Sermons

Summary: Take the risk; take the challenge; take the grace and grow.

  Study Tools

Thursday of 21st Week in Course

St. Paul’s words to Corinth today are like a commentary on the Gospel. Simon and the boys have been fishing all night, casting and pulling, casting and pulling. All they got was garbage. But at the word of Jesus, they put out into deep water–not the best place for fishing–and hauled in a great catch that their nets could hardly hold. The wisdom of the fisherman world would have them on the shore, cleaning and mending nets for tomorrow. The wisdom of the God-man acted with the creative Word of the God-man to produce a huge harvest. As our psalm says, with clean hands and pure heart we can latch onto that kind of wisdom, and produce a harvest of souls for Our Lord and the Church.

The Word of God has incredible power. We have seen with the Pope that going deep into the word of God is the critical base of all preaching and all witnessing. Now the Holy Father turns to a subordinate, but important tool: ‘There is one particular way of listening to what the Lord wishes to tell us in his word and of letting ourselves be transformed by the Spirit. It is what we call lectio divina. It consists of reading God’s word in a moment of prayer and allowing it to enlighten and renew us. This prayerful reading of the Bible is not something separate from the study undertaken by the preacher to ascertain the central message of the text; on the contrary, it should begin with that study and then go on to discern how that same message speaks to his own life. The spiritual reading of a text must start with its literal sense. Otherwise we can easily make the text say what we think is convenient, useful for confirming us in our previous decisions, suited to our own patterns of thought. Ultimately this would be tantamount to using something sacred for our own benefit and then passing on this confusion to God’s people. We must never forget that sometimes “even Satan disguises himself as an angel of light” (2 Cor 11:14).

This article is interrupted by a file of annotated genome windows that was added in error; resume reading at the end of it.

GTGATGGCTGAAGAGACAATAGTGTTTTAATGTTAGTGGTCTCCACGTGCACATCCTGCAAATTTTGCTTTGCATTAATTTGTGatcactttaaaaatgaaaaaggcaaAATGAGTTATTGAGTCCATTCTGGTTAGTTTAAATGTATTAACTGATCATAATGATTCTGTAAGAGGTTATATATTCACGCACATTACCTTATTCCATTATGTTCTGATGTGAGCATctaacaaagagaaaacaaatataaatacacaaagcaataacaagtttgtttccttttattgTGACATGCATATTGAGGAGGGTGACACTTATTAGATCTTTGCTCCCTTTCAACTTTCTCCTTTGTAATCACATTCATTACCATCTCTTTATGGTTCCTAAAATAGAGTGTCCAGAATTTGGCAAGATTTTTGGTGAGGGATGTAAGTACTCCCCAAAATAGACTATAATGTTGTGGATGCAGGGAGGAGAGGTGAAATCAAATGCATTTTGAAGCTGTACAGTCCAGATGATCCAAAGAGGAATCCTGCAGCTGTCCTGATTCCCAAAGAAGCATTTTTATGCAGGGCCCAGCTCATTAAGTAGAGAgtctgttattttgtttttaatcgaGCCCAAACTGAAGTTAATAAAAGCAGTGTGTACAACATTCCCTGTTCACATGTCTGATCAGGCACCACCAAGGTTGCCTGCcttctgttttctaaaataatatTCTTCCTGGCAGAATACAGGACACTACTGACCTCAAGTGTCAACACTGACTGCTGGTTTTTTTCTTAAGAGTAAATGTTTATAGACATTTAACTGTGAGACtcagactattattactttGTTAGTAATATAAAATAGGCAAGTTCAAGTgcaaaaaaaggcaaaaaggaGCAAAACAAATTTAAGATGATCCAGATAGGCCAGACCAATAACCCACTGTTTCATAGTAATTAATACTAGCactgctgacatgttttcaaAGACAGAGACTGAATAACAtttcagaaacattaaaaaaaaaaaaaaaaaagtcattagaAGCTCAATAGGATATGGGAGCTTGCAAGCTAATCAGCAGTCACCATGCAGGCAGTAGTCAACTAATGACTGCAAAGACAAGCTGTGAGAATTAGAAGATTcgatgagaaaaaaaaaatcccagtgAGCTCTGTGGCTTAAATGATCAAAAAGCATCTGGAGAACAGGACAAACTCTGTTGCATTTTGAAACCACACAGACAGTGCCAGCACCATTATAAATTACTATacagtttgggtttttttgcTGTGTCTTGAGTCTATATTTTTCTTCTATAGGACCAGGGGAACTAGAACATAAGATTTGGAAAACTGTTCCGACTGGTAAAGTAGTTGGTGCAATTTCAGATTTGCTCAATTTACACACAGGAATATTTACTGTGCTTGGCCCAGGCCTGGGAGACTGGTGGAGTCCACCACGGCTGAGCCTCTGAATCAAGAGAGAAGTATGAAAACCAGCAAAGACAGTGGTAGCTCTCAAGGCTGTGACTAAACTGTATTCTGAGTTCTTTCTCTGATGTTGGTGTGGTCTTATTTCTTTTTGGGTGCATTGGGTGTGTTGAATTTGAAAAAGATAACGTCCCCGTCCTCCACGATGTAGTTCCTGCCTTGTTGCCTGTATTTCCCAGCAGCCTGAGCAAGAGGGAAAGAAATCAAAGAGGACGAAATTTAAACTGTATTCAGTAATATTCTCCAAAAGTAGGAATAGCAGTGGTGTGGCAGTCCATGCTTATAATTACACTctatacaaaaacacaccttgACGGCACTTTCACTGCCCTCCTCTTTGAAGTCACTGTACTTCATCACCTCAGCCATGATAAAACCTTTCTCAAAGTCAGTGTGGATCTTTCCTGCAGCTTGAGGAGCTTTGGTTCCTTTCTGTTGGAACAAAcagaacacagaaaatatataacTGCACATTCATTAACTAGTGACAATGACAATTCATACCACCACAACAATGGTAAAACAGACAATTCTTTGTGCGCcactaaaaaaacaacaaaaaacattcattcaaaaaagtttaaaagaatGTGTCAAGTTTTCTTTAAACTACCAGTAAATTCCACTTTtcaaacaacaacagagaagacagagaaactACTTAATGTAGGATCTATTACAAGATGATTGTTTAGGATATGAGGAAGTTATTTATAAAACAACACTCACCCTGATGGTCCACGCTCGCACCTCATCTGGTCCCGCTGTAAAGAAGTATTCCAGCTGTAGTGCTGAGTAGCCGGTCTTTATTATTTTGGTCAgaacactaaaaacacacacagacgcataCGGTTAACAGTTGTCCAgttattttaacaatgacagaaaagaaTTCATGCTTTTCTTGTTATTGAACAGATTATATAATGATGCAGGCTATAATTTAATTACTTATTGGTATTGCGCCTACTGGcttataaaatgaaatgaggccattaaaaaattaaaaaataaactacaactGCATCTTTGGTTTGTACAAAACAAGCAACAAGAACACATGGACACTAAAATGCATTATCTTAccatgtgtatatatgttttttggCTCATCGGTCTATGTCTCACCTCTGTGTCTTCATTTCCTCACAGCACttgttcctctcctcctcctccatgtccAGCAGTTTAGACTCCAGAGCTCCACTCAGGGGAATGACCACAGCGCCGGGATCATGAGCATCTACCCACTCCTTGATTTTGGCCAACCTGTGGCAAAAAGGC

Pope Francis continues: ‘In the presence of God, during a recollected reading of the text, it is good to ask, for example: “Lord, what does this text say to me? What is it about my life that you want to change by this text? What troubles me about this text? Why am I not interested in this? Or perhaps: What do I find pleasant in this text? What is it about this word that moves me? What attracts me? Why does it attract me?” When we make an effort to listen to the Lord, temptations usually arise. One of them is simply to feel troubled or burdened, and to turn away. Another common temptation is to think about what the text means for other people, and so avoid applying it to our own life. It can also happen that we look for excuses to water down the clear meaning of the text. Or we can wonder if God is demanding too much of us, asking for a decision which we are not yet prepared to make. This leads many people to stop taking pleasure in the encounter with God’s word; but this would mean forgetting that no one is more patient than God our Father, that no one is more understanding and willing to wait. He always invites us to take a step forward, but does not demand a full response if we are not yet ready. He simply asks that we sincerely look at our life and present ourselves honestly before him, and that we be willing to continue to grow, asking from him what we ourselves cannot as yet achieve.’


Browse All Media

Related Media


A Lamp On A Stand
SermonCentral
PowerPoint Template
Always Ready
SermonCentral
PowerPoint Template
Talk about it...

Nobody has commented yet. Be the first!

Join the discussion